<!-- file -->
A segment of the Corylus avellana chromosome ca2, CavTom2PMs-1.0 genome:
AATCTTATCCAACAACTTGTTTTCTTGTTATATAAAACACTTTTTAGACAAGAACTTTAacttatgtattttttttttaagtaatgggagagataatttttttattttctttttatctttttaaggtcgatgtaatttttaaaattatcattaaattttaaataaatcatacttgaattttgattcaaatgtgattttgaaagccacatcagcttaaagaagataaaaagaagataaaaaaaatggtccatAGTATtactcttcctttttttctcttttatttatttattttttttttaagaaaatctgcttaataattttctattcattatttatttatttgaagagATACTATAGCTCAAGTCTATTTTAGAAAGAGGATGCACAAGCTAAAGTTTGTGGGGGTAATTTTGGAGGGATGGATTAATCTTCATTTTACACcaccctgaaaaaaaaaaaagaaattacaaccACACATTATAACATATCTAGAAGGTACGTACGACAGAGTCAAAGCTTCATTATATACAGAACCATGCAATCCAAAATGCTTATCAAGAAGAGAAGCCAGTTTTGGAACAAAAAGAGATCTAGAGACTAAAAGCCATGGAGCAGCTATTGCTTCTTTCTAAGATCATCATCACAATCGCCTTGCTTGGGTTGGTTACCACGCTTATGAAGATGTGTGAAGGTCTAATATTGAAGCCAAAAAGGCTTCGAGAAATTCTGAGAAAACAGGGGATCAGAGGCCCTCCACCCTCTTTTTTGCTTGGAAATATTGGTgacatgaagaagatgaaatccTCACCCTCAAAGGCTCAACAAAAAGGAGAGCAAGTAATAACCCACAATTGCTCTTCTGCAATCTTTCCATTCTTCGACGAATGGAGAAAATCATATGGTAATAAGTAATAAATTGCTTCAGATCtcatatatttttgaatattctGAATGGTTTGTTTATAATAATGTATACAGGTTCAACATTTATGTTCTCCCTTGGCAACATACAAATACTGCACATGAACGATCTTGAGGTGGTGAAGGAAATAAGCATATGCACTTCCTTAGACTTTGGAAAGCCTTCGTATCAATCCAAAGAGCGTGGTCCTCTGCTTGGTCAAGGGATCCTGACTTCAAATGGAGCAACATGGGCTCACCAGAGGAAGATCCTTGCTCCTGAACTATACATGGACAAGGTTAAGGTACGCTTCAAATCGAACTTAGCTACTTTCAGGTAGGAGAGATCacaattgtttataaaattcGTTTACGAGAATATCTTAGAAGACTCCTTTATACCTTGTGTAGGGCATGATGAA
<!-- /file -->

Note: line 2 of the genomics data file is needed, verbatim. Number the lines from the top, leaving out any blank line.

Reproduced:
AATCTTATCCAACAACTTGTTTTCTTGTTATATAAAACACTTTTTAGACAAGAACTTTAacttatgtattttttttttaagtaatgggagagataatttttttattttctttttatctttttaaggtcgatgtaatttttaaaattatcattaaattttaaataaatcatacttgaattttgattcaaatgtgattttgaaagccacatcagcttaaagaagataaaaagaagataaaaaaaatggtccatAGTATtactcttcctttttttctcttttatttatttattttttttttaagaaaatctgcttaataattttctattcattatttatttatttgaagagATACTATAGCTCAAGTCTATTTTAGAAAGAGGATGCACAAGCTAAAGTTTGTGGGGGTAATTTTGGAGGGATGGATTAATCTTCATTTTACACcaccctgaaaaaaaaaaaagaaattacaaccACACATTATAACATATCTAGAAGGTACGTACGACAGAGTCAAAGCTTCATTATATACAGAACCATGCAATCCAAAATGCTTATCAAGAAGAGAAGCCAGTTTTGGAACAAAAAGAGATCTAGAGACTAAAAGCCATGGAGCAGCTATTGCTTCTTTCTAAGATCATCATCACAATCGCCTTGCTTGGGTTGGTTACCACGCTTATGAAGATGTGTGAAGGTCTAATATTGAAGCCAAAAAGGCTTCGAGAAATTCTGAGAAAACAGGGGATCAGAGGCCCTCCACCCTCTTTTTTGCTTGGAAATATTGGTgacatgaagaagatgaaatccTCACCCTCAAAGGCTCAACAAAAAGGAGAGCAAGTAATAACCCACAATTGCTCTTCTGCAATCTTTCCATTCTTCGACGAATGGAGAAAATCATATGGTAATAAGTAATAAATTGCTTCAGATCtcatatatttttgaatattctGAATGGTTTGTTTATAATAATGTATACAGGTTCAACATTTATGTTCTCCCTTGGCAACATACAAATACTGCACATGAACGATCTTGAGGTGGTGAAGGAAATAAGCATATGCACTTCCTTAGACTTTGGAAAGCCTTCGTATCAATCCAAAGAGCGTGGTCCTCTGCTTGGTCAAGGGATCCTGACTTCAAATGGAGCAACATGGGCTCACCAGAGGAAGATCCTTGCTCCTGAACTATACATGGACAAGGTTAAGGTACGCTTCAAATCGAACTTAGCTACTTTCAGGTAGGAGAGATCacaattgtttataaaattcGTTTACGAGAATATCTTAGAAGACTCCTTTATACCTTGTGTAGGGCATGATGAA